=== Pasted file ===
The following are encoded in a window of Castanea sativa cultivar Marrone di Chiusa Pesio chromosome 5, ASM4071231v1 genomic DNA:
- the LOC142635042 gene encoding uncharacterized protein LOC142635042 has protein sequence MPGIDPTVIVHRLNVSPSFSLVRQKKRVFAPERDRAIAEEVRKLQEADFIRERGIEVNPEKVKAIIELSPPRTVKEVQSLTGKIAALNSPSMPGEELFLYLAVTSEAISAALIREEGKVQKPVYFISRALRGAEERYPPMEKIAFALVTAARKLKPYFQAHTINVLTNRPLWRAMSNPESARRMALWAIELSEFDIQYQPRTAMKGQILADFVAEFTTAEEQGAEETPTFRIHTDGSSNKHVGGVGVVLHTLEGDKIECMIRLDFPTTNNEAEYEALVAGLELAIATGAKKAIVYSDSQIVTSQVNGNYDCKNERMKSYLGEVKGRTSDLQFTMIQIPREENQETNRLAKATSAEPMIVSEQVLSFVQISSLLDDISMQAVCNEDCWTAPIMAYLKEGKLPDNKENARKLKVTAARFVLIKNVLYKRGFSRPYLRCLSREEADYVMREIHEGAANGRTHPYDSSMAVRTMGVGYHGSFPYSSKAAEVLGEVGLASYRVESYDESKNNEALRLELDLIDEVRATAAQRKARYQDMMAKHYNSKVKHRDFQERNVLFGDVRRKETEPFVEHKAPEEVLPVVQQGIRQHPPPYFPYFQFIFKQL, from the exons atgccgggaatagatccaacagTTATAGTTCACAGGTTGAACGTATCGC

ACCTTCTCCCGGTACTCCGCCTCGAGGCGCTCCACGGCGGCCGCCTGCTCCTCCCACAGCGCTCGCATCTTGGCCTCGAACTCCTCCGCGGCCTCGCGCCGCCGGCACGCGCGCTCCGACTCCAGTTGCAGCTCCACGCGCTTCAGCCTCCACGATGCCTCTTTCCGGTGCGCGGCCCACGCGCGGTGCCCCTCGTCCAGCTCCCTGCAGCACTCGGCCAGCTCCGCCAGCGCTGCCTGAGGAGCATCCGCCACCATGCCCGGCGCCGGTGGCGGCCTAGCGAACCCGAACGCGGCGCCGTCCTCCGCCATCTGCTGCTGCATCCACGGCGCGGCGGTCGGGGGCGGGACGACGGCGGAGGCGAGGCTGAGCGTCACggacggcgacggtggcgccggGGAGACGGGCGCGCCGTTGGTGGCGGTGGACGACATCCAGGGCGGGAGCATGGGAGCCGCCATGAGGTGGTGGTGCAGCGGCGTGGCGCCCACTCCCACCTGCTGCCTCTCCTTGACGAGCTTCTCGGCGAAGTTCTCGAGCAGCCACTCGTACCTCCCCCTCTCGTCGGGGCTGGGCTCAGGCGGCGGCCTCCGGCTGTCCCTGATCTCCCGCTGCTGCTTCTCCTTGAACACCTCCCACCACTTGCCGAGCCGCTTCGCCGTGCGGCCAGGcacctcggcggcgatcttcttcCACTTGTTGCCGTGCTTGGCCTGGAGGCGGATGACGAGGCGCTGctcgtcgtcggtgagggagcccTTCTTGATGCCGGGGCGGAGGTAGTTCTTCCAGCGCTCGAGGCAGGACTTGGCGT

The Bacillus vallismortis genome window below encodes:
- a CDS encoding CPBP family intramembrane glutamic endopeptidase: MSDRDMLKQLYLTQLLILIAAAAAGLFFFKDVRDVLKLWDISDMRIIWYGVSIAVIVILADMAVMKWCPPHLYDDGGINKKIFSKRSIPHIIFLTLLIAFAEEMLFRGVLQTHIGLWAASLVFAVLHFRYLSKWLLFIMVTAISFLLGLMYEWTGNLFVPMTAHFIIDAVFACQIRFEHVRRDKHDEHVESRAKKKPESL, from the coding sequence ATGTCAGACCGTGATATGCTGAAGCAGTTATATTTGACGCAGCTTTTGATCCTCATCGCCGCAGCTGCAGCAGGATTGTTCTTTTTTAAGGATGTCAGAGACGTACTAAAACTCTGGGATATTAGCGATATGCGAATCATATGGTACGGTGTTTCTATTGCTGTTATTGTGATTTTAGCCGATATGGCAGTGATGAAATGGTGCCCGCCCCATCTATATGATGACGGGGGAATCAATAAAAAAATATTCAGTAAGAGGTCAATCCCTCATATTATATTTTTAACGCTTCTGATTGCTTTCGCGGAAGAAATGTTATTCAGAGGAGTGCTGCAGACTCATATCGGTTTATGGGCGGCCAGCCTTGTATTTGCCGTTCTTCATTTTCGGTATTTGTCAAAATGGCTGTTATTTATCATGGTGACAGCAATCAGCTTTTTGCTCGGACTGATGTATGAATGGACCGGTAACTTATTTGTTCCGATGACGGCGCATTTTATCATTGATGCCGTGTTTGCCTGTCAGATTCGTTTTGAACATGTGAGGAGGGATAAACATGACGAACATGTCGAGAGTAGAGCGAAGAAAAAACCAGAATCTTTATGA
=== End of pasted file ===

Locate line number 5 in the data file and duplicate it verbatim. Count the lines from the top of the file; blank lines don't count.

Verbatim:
- a CDS encoding CPBP family intramembrane glutamic endopeptidase: MSDRDMLKQLYLTQLLILIAAAAAGLFFFKDVRDVLKLWDISDMRIIWYGVSIAVIVILADMAVMKWCPPHLYDDGGINKKIFSKRSIPHIIFLTLLIAFAEEMLFRGVLQTHIGLWAASLVFAVLHFRYLSKWLLFIMVTAISFLLGLMYEWTGNLFVPMTAHFIIDAVFACQIRFEHVRRDKHDEHVESRAKKKPESL, from the coding sequence ATGTCAGACCGTGATATGCTGAAGCAGTTATATTTGACGCAGCTTTTGATCCTCATCGCCGCAGCTGCAGCAGGATTGTTCTTTTTTAAGGATGTCAGAGACGTACTAAAACTCTGGGATATTAGCGATATGCGAATCATATGGTACGGTGTTTCTATTGCTGTTATTGTGATTTTAGCCGATATGGCAGTGATGAAATGGTGCCCGCCCCATCTATATGATGACGGGGGAATCAATAAAAAAATATTCAGTAAGAGGTCAATCCCTCATATTATATTTTTAACGCTTCTGATTGCTTTCGCGGAAGAAATGTTATTCAGAGGAGTGCTGCAGACTCATATCGGTTTATGGGCGGCCAGCCTTGTATTTGCCGTTCTTCATTTTCGGTATTTGTCAAAATGGCTGTTATTTATCATGGTGACAGCAATCAGCTTTTTGCTCGGACTGATGTATGAATGGACCGGTAACTTATTTGTTCCGATGACGGCGCATTTTATCATTGATGCCGTGTTTGCCTGTCAGATTCGTTTTGAACATGTGAGGAGGGATAAACATGACGAACATGTCGAGAGTAGAGCGAAGAAAAAACCAGAATCTTTATGA